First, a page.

After taking a break from charting the existing foreclosure inventory in South Florida, we put on our optimist hat and figured that maybe there would be a significant decline in foreclosure inventory. Once we conducted our city by city tabulation, we were shocked to see that the number of residential properties in the foreclosure process in the Greater Fort Lauderdale area has only seen a minimal decline. Feel free to click to enlarge the chart below and see how your city compares to other neighboring cities. We counted 20,457 houses and 4,922 condo/townhouse properties in the foreclosure process, for a total of 25,379 residential properties in foreclosure throughout Broward County. The initial foreclosure actions for most of these properties were filed back in the 2008-2010 time frame, and here they sit as we enter 2016:
Some of the cities topping the chart as of January 1, 2016 are as follows:
- Fort Lauderdale has 2,313 houses and 373 condo/townhouse properties in foreclosure
- Miramar has 2,710 and houses and 308 condo/townhouse properties in foreclosure
- Pembroke Pines has 2,067 houses and 265 condo/townhouse properties in foreclosure
- Hollywood has 1,951 houses and 380 condo/townhouse properties in foreclosure
- Pompano Beach has 1,309 houses and 433 condo/townhouse properties in foreclosure
- Sunrise has 1,267 houses and 280 condo/townhouse properties in foreclosure
By looking at our next chart, you will notice that the pace of new foreclosure filings continued to climb through the month of December, finishing the year on a high note. Maybe that is what all the real estate agents interviewed in the media are talking about when they refer to a “strong” market.
As for the combined data for houses and condo properties, this chart further illustrates the “strong” market. There were a total of 3,198 new mortgage foreclosures filed in 2015 in Broward County, for a monthly average of 267. December saw 405 new filings, so that is well above the monthly average.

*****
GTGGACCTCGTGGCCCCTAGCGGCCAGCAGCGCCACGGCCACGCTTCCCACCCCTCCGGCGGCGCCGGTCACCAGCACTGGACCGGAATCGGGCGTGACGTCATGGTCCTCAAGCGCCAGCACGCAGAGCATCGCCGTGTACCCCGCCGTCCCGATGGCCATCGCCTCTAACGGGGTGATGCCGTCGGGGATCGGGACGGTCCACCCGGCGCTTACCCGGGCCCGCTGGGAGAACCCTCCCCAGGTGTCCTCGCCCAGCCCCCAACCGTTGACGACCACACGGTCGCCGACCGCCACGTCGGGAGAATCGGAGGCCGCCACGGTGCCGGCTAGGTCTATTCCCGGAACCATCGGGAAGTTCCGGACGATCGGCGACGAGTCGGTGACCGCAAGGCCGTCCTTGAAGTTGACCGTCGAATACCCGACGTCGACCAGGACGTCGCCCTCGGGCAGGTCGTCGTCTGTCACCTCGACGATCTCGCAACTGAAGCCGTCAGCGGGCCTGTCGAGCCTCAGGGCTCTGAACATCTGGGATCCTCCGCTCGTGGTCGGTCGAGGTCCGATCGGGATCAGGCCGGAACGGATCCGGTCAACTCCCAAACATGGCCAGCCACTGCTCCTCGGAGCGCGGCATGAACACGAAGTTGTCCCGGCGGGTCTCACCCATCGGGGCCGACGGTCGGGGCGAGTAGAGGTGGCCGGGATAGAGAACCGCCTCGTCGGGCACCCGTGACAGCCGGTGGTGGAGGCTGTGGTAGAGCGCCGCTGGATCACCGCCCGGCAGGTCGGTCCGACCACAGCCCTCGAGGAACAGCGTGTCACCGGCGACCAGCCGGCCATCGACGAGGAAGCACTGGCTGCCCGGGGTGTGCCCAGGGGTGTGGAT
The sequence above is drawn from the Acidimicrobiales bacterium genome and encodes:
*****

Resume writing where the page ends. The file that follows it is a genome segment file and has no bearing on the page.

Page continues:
There has been an interesting development in the median sale prices of single-family home transactions. The median sale prices of foreclosures have been climbing. Is it possible that all of the people that have been paying foreclosure defense firms to stall the process are finally running out of time? After the market crashed, the word spread quickly that you could pay an attorney a fraction of what your monthly mortgage, taxes and insurance would cost to stay in your house for years thanks to the backlog in the judicial system. By eliminating your largest monthly expense (housing), you magically have plenty of money for fancy new cars, boats and vacations. In most places this type of activity is considered theft or even fraud, but in South Florida it has become standard operating procedure. In fact, this type of activity has become so prevalent that we even have elected officials in South Florida doing it! Now let’s get back to the numbers: While the median sale price for traditional sales in the single-family home segment have dropped 6% from the month of June and short sale prices have declined 11% for the same period, foreclosure sale prices have actually climbed 27%!
We have recognized a similar situation developing when we look at the sale prices of condo and townhouse properties. The median sale price in traditional sales of condos has declined 11% since the month of June, while short sales and foreclosure sales are spiking. Short sale median prices are still down 17% from June levels, but foreclosure sale prices are up 12% for the same period.
We will continue to monitor the distressed property market in South Florida throughout 2016. In our next few market updates we will provide an update on the Miami-Dade distressed property market as well as an update for Palm Beach County. What’s funny is that most real estate agents and the local media have somehow convinced South Floridians that this problem is long gone. The rally off the lows in South Florida real estate was merely asset price inflation fueled by crisis level interest rates, coupled with a failure to purge distressed assets from the system. A true market recovery will need to built on a strong foundation, not an air pocket. I guess that the best advice to all the misinformed: Don’t get fooled again!
The Allied Realty Group residential team serves as the exclusive broker for a variety of financial institutions in the valuation, management and sale of distressed single family and multi-family properties. Our team will inspect, repair, market and dispose of REO properties in a manner that mitigates bank losses. Allied Realty Group’s REO assignment territory is Broward County, Florida and we complete asset valuations for lenders on a daily basis. All of our residential brokerage clients appreciate our extensive market insight since we are actively visiting properties and preparing comprehensive valuations for asset managers.